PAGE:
Four days after El Salvador’s legislative and mayoral elections, voters in the Central American country are still waiting for results as officials allege that the process of transmitting the votes electronically was sabotaged. Julio Olivo, the head of the country’s elections tribunal, said on Thursday that the Attorney General’s office will investigate failures of an electronic system that prevented officials from disclosing preliminary results on Sunday after polls closed. He said Soluciones Aplicativas S.A, a company hired to scan and disclose voting ballots, “could be extracting information and even changing certain things. There was sabotage in the process of transmitting data,” Olivo said on Wednesday. “We are going to prove it in the courts and a bunch of people are going to fall.”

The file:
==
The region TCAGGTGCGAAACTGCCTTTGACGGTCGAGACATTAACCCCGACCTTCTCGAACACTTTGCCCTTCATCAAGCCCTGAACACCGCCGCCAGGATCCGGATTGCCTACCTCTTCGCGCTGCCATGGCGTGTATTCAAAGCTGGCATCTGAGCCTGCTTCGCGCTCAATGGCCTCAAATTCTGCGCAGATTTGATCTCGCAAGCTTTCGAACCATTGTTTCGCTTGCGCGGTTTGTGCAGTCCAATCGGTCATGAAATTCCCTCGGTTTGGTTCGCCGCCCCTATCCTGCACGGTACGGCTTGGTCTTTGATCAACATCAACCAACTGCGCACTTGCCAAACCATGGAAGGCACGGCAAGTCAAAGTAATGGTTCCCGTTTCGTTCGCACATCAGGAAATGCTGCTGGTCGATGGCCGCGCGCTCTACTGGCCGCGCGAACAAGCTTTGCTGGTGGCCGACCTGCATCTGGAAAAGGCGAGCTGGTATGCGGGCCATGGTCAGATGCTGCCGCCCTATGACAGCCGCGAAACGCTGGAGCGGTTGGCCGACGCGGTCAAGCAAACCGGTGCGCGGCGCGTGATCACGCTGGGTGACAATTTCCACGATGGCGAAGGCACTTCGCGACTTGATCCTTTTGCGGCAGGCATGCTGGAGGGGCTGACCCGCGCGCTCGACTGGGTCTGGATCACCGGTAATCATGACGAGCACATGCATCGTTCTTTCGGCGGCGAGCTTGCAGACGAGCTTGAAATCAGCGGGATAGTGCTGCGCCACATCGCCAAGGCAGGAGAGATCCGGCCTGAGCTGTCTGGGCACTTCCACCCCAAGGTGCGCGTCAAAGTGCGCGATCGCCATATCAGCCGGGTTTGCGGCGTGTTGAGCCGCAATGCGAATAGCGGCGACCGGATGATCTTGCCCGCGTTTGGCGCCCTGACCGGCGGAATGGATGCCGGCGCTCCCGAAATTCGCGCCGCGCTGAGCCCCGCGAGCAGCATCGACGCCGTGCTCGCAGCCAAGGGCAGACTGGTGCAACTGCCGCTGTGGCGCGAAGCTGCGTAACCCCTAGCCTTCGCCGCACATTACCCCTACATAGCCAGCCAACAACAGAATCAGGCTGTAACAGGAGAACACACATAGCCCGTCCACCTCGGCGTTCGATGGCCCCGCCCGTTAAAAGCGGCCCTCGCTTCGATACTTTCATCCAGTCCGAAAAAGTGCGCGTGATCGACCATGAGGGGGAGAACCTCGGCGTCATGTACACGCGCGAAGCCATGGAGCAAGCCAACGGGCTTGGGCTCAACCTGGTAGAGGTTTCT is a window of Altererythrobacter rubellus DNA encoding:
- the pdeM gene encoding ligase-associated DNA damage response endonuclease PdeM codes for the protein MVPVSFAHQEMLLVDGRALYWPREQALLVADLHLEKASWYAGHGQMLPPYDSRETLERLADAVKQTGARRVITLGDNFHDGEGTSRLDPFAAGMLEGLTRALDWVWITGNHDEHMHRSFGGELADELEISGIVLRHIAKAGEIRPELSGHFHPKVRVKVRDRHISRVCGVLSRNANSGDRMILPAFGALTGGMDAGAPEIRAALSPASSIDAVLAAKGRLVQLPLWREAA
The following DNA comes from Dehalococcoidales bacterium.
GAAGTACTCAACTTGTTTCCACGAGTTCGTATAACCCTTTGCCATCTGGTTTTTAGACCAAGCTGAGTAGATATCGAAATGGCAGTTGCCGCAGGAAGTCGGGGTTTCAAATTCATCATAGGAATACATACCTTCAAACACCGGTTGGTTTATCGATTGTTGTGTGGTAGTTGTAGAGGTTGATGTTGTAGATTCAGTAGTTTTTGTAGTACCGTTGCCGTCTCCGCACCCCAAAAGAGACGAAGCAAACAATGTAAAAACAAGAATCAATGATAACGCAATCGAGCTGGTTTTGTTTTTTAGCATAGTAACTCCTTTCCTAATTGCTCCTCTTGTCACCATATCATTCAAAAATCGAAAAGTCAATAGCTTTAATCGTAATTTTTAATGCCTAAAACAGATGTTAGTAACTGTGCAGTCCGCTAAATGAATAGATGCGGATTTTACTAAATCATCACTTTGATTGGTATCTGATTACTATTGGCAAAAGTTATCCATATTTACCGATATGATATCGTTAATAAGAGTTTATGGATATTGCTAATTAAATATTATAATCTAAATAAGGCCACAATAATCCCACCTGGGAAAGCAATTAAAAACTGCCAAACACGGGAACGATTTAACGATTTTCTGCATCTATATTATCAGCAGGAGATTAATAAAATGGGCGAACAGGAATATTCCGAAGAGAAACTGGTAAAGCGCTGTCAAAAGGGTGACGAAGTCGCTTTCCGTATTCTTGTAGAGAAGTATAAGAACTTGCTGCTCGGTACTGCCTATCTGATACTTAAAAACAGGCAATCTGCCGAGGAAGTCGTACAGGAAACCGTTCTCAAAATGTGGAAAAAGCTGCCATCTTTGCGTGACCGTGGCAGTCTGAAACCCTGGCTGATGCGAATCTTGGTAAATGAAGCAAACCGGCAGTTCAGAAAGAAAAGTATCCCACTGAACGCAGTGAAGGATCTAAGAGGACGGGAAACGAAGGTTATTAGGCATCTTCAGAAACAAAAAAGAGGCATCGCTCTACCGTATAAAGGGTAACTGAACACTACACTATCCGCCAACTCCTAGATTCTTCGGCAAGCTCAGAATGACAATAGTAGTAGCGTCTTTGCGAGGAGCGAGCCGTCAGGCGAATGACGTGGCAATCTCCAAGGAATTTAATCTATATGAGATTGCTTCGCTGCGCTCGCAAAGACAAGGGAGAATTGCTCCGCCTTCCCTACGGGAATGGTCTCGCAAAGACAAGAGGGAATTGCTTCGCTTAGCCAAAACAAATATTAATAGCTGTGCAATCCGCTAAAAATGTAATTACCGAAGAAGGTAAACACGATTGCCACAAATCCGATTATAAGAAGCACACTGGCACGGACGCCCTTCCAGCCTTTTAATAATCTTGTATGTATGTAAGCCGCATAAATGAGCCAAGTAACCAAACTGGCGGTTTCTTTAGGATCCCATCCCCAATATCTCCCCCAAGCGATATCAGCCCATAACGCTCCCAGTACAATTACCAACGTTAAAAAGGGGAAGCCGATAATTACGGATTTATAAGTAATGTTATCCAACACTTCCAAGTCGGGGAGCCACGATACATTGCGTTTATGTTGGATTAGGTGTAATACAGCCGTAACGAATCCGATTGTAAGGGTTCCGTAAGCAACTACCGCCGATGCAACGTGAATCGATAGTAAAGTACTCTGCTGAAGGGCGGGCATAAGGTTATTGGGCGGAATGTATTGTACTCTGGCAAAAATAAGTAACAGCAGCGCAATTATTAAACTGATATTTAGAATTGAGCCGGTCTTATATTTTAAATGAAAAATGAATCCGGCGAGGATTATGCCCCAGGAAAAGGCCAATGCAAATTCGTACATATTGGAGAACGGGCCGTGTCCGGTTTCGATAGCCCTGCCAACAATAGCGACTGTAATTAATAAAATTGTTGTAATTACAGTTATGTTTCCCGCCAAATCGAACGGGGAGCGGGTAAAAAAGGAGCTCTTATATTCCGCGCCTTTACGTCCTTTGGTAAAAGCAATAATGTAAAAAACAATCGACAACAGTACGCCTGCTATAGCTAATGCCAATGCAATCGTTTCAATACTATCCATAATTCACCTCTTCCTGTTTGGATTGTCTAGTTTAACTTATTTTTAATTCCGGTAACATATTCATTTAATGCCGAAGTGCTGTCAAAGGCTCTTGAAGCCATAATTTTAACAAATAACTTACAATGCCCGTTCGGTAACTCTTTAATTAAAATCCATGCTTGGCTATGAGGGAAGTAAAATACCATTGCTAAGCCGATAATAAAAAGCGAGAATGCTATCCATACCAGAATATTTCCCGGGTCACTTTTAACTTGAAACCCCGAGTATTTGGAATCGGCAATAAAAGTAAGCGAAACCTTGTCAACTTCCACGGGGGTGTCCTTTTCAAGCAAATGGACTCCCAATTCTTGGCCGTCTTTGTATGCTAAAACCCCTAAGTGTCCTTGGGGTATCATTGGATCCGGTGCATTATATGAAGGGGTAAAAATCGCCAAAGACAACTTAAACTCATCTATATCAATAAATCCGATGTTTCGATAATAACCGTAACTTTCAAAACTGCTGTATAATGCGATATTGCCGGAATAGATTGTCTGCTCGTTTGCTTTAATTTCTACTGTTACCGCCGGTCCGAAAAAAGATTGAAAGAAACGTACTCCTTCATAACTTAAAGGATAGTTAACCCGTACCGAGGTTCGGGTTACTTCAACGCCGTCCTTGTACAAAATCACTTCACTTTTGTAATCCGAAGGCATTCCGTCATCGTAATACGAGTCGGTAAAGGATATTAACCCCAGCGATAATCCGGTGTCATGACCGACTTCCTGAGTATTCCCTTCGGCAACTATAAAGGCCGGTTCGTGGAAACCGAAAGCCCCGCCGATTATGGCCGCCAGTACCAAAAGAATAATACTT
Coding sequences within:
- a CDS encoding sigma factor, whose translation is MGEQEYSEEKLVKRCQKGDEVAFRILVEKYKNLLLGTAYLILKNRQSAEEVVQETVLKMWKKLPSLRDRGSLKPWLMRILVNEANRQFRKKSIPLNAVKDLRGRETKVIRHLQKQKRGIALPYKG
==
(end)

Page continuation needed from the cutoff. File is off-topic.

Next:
Soluciones Aplicativas director Benjamin Zepeda, in an interview published Thursday in newspaper El Faro, said that his company was in charge of digitizing voting records and was not responsible for electronically publishing the data. He said observers from the Organization of American States oversaw the company’s work. He said the company “fulfilled its contract,” adding that elections officials gave the company little time to successfully implement the system.
El Salvadoran officials said they would began a hand count of votes as President Salvador Sanchez Ceren seeks to retain control of congress and his economic agenda, one year after taking office. All 84 seats in the national legislature were up for grabs in the election.